Under the Regulatory Flexibility Act (5 U.S.C. 601-612), we have considered whether this rule would have a significant economic impact on a substantial number of small entities. The term “small entities” comprises small businesses, not-for-profit organizations that are independently owned and operated and are not dominant in their fields, and governmental jurisdictions with populations of less than 50,000.

The final rule does not include any special provisions for small entities. However, the burden required by this rule is so minimal (only 1 minute per Notification of Arrival) that the Coast Guard certifies under 5 U.S.C. 605(b) that this final rule will not have a significant economic impact on a substantial number of small entities.

Assistance for Small Entities

Under section 213(a) of the Small Business Regulatory Enforcement Fairness Act of 1996 (Public Law 104-121), we offered to assist small entities in understanding the rule so that they could better evaluate its effects on them and participate in the rulemaking.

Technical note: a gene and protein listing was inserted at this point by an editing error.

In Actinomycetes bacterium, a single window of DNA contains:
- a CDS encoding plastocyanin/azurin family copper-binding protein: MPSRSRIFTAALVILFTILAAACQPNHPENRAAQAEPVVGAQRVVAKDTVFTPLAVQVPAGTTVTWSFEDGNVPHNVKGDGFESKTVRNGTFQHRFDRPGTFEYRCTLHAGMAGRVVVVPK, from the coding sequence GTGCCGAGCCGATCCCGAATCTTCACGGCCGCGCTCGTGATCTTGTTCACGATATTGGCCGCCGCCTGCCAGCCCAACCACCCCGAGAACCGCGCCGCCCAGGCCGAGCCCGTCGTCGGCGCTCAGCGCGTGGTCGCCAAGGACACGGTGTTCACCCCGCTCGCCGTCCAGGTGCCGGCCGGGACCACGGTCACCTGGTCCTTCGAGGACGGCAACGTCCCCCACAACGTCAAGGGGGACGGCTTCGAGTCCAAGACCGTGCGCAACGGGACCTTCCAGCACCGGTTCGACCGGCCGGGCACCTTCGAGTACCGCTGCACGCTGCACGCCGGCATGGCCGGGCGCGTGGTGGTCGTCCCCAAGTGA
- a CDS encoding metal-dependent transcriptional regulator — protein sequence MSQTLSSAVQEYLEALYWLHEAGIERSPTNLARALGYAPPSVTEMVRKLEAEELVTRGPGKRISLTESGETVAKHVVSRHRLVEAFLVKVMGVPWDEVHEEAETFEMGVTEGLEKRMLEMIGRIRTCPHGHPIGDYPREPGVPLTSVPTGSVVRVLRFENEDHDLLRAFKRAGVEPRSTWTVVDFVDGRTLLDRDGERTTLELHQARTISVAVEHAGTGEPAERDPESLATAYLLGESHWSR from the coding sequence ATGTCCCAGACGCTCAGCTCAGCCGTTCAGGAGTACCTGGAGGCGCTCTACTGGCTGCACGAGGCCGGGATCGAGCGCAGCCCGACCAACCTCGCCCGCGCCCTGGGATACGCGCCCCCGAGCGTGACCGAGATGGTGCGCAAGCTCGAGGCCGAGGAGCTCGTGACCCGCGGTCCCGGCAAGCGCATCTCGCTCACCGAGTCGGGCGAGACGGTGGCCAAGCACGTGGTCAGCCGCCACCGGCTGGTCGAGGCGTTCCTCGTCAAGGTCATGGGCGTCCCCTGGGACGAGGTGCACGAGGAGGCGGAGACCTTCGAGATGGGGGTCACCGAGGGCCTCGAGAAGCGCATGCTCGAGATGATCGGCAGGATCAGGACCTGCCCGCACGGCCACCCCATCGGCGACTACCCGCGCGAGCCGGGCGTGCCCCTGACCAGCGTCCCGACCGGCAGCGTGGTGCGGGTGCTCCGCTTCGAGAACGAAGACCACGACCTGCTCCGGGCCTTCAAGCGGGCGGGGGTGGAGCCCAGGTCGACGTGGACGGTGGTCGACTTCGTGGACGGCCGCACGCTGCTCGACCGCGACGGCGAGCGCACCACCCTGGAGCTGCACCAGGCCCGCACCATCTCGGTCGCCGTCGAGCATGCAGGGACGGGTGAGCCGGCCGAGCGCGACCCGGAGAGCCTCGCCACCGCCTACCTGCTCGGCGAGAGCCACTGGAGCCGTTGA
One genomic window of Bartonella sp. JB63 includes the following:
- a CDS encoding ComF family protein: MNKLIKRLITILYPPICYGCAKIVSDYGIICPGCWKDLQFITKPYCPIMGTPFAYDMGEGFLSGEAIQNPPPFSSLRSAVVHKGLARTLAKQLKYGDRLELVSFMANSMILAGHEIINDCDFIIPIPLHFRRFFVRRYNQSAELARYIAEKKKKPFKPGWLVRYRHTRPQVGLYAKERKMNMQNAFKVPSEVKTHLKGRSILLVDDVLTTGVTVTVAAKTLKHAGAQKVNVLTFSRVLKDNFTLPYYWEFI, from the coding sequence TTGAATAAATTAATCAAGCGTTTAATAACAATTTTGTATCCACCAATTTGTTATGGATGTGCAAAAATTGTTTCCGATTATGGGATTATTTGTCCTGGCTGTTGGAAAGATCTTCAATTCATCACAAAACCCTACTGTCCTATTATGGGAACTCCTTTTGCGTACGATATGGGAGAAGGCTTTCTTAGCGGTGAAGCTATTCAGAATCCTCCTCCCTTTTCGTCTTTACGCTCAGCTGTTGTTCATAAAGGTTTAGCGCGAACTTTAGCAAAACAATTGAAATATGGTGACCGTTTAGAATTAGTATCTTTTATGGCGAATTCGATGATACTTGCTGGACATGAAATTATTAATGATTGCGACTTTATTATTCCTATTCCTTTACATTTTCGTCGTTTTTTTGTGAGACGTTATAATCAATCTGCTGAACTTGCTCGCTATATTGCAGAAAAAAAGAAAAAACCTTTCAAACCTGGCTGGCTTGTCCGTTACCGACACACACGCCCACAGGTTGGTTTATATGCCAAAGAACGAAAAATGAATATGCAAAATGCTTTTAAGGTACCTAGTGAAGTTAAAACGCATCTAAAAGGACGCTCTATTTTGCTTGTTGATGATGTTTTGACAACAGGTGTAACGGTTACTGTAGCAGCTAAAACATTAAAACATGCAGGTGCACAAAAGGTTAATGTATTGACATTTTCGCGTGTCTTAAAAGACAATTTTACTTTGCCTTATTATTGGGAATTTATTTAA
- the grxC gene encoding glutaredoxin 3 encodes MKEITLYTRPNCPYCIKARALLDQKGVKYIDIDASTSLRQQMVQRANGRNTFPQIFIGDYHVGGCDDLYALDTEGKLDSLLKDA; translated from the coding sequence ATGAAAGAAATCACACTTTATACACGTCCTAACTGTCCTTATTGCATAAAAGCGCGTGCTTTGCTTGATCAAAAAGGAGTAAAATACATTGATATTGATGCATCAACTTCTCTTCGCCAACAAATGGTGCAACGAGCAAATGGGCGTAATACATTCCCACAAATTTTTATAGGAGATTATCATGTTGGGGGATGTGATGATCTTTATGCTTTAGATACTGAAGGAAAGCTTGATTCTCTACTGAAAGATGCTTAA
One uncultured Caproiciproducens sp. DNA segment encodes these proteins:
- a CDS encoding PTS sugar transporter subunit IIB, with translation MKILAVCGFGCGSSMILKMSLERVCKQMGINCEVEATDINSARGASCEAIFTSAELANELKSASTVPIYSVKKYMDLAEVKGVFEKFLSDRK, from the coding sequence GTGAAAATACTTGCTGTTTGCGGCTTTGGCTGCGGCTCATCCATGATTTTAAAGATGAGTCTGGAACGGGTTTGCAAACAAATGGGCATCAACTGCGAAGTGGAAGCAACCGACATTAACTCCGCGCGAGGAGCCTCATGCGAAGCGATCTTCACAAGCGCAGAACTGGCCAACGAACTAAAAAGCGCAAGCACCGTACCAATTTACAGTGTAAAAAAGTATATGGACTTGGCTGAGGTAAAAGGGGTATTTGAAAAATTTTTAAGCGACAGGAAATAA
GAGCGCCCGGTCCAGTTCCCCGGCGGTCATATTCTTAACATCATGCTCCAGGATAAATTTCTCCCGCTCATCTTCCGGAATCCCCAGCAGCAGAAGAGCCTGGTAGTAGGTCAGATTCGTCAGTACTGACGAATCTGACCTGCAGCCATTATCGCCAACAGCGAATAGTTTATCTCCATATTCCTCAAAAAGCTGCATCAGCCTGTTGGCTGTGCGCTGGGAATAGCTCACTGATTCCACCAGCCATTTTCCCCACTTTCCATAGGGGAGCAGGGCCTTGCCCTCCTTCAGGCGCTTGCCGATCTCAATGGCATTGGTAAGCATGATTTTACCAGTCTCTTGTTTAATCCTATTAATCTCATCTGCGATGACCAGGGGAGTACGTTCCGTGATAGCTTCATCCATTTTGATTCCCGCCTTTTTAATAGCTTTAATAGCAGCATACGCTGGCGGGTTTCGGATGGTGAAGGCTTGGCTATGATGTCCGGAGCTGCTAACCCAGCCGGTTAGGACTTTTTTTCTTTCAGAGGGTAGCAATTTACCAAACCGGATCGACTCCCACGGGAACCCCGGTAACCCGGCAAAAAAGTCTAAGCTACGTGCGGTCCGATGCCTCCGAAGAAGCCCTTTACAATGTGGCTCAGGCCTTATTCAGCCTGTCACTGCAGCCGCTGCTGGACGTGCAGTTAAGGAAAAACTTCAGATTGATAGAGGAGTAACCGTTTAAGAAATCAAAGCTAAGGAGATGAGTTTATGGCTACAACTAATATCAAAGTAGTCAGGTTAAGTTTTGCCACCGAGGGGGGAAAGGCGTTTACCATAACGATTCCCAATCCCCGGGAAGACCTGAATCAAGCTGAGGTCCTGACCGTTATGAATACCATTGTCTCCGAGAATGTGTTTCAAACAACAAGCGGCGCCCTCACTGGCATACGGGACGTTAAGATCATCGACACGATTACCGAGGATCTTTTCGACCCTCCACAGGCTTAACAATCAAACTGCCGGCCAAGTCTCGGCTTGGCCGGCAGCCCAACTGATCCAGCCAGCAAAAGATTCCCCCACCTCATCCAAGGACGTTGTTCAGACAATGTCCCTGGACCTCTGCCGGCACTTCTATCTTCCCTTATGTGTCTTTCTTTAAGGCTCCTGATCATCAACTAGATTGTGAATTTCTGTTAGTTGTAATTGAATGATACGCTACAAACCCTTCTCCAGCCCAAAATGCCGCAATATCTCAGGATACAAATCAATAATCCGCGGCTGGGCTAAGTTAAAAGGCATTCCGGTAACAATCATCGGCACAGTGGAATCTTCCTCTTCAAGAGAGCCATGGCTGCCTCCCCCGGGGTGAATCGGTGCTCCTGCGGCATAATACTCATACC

Small businesses may send comments on the actions of Federal employees who enforce, or otherwise determine compliance with, Federal regulations to the Small Business and Agriculture Regulatory Enforcement Ombudsman and the Regional Small Business Regulatory Fairness Boards. The Ombudsman evaluates these actions annually and rates each agency's responsiveness to small business. If you wish to comment on actions by employees of the Coast Guard, call 1-888-REG-FAIR (1-888-734-3247).

Collection of Information